Helping to shape the news around us, our academic community is delivering world-leading and internationally excellent research.
With a focus on integrating academic rigour with the needs of governments, industry and the not-for-profit sector, our research delivers solutions to global challenges and brings economic, social and cultural benefits. We’re highlighting our top 10 Brunel academics for media coverage this year and showcasing how their research is making an active impact on the news around us.
Dr Hayleigh Bosher
Dr Hayleigh Bosher's intellectual property law expertise led her to be interviewed about music copyright court cases involving Mariah Carey, Ed Sheeran and Beyoncé, speaking to outlets including BBC News, The Week and The New Statesman. She also wrote an article for The Conversation to explain what your rights are if a video of you goes viral without your consent.
Dr Gareth Dale
Dr Gareth Dale wrote for The Conversation about how China's 'white paper' protest movement echoes freedom struggles across Asia and the world. The political economist appeared on Radio 4's Moral Maze to take part in a debate about our moral responsibility to the future, and wrote several articles published in The Ecologist and Truthout on topics ranging from fracking for shale gas to the conflicting Western and Russian readings of Mikhail Gorbachev's premiership.
Limor Gottlieb, a doctoral researcher in evolutionary psychology, spoke to Metro about how being a little selfish in a relationship is actually a good thing, and that sacrifices should be minimal and mutual. She also wrote comment pieces for Quillette on the reconsideration of fidelity, and on what the Johnny Depp vs Amber Heard legal case showed about domestic violence.
Dr Kristian Gustafson
Dr Kristian Gustafson was quoted in the i newspaper as saying Ukrainian forces would likely face stiff resistance against entrenched Russian troops in an urban setting. And when the first episode of ITV's Trigger Point had audiences hooked, the intelligence and war expert said that characters' back stories of military service in Afghanistan made the story plausible.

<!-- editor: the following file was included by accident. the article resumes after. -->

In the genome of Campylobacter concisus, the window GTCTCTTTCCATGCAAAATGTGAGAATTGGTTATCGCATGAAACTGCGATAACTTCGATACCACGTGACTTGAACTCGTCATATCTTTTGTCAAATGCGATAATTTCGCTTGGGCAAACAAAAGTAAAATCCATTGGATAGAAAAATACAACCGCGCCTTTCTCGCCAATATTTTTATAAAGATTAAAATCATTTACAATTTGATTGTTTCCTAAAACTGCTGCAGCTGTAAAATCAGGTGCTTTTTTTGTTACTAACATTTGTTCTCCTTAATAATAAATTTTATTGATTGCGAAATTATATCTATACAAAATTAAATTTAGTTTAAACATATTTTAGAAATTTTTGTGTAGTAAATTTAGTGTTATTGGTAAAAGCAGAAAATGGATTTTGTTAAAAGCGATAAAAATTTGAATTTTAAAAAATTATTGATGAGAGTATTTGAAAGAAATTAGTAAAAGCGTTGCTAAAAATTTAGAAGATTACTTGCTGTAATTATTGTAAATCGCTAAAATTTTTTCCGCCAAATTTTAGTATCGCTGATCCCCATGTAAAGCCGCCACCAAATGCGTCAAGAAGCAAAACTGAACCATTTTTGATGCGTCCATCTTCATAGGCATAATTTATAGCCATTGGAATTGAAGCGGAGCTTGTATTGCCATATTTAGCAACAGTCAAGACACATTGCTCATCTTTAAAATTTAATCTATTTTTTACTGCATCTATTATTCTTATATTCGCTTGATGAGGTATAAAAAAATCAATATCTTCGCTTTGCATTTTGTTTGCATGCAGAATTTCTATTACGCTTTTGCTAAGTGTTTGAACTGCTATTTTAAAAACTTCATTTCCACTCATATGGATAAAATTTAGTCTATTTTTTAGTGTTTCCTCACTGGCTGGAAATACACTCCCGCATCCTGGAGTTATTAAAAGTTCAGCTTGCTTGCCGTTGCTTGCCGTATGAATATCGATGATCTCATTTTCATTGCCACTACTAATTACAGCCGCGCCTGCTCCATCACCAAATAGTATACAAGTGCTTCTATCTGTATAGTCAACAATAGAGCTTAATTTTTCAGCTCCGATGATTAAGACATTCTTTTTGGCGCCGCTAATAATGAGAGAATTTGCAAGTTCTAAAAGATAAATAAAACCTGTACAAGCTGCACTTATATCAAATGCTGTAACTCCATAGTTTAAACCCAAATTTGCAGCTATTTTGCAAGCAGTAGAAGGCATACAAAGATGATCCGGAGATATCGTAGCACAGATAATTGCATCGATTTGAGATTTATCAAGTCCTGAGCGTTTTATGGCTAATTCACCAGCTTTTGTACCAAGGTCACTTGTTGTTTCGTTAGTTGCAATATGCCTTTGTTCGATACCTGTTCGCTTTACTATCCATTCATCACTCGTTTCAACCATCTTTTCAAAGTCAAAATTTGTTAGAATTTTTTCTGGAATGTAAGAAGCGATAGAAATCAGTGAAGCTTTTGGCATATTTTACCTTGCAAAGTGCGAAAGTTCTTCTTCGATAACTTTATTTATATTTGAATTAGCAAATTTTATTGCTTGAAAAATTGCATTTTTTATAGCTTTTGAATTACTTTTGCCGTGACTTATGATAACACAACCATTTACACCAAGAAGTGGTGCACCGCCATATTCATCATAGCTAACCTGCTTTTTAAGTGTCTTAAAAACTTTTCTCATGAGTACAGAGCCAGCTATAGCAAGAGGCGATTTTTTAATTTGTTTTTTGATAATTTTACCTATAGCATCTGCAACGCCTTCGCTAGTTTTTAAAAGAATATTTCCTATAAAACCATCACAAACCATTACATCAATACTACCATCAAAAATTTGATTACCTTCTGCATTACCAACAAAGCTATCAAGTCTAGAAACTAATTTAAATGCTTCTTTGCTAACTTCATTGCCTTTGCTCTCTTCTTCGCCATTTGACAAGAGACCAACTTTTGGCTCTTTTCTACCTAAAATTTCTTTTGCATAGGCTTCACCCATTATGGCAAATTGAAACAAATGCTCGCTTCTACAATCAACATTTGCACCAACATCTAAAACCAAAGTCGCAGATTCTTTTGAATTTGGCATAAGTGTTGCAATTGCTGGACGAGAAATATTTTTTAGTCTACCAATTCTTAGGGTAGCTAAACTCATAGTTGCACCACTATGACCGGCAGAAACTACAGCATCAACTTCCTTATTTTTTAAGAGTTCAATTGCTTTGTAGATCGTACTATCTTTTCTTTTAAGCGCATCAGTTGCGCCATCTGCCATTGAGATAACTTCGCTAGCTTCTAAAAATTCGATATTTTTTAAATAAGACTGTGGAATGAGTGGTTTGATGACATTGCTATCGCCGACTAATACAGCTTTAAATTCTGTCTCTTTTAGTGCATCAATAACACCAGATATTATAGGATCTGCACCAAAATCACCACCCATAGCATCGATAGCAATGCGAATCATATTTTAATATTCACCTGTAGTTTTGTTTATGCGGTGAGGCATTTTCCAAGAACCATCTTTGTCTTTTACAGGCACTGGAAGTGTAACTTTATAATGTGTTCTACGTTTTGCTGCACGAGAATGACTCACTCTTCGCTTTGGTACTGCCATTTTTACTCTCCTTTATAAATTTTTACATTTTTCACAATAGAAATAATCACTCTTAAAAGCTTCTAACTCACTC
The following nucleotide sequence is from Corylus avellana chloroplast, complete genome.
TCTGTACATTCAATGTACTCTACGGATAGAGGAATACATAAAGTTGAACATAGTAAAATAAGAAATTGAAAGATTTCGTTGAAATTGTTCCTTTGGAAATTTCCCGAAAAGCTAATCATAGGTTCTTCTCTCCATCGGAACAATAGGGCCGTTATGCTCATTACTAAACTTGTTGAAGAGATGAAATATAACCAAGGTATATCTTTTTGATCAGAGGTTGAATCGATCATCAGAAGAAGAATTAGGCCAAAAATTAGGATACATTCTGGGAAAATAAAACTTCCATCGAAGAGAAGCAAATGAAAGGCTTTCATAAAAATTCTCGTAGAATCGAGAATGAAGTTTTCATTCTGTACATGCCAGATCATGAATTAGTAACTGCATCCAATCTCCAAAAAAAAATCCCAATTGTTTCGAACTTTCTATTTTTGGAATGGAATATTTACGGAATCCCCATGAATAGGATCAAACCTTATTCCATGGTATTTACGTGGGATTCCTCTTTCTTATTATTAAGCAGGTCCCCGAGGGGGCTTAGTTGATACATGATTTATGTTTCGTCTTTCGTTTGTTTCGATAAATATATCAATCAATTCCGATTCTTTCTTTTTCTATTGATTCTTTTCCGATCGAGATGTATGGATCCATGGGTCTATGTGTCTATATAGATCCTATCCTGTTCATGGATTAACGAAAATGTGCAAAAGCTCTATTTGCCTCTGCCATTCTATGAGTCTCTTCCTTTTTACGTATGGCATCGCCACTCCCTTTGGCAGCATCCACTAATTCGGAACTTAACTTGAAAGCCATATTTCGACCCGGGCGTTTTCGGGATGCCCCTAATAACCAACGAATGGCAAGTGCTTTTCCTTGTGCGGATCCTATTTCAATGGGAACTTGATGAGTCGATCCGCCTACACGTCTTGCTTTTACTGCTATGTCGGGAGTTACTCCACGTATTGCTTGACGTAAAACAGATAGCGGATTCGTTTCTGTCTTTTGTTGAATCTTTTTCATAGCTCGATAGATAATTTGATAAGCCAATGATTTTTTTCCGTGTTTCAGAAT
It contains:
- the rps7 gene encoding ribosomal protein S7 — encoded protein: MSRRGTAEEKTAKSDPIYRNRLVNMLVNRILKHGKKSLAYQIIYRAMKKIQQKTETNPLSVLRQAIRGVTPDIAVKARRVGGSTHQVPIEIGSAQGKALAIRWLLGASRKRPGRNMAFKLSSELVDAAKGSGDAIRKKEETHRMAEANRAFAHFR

Prof Shireen Kanji
Prof Shireen Kanji, who researches inequalities in workplaces and in the home, studied unpaid chores and the gender pay gap in four Global South countries, which was reported on by The Independent. She was quoted in a piece in The Guardian about divorcing couples fighting over custody of their pets, and she told The Financial Times that the rising age of mothers could challenge parental reliance on grandparents for childcare.
Prof Costas Karageorghis
Prof Costas Karageorghis's best running songs were listed in Runner's World. He told The Washington Post how to start running even if you 'kind of hate it', and he featured in several articles in The Times about the positive effect of music on exercise. His work is showcased in a new exhibition at the Science & Industry Museum, which was reported on by The Telegraph.
Prof Andreas Kortenkamp
Prof Andreas Kortenkamp's research into how a cocktail of everyday chemical pollutants, including plastic hardeners and even paracetamol, are lined to falling sperm quality was reported widely in the UK and internationally, such as in The Sun and France's Libération. In a story in The Times about how most of Earth's rainwater contains dangerous levels of PFA chemicals, the human molecular toxicologist commented that the Drinking Water Inspectorate's current safety limits are far too high.
Dr Dan Lomas
Dr Dan Lomas provided intelligence and security expert comment in lead-up to Russia's eventual invasion of Ukraine, and then about the information war surrounding the conflict, including to the i newspaper and to CNN.
Dr Hannah Lowe
Dr Hannah Lowe's poetry collection The Kids, which drew on a decade of teaching at an inner-city London sixth form, won the Costa book of the year - a high-profile national prize, so the news was reported in all the major news outlets, including BBC News Online and The Times.
Dr Hanieh Yaghootkar
Dr Hanieh Yaghootkar, an expert in the genetics of cardiometabolic disorders, found that fat stored under the skin is considered less harmful than fat stored around organs such as the liver and heart. So if your genes predispose you to subcutaneous fat and you have a high body mass index, you’re more likely to remain relatively healthy. The study was reported by more than 200 news outlets, including Sky News, The Telegraph and The Guardian.
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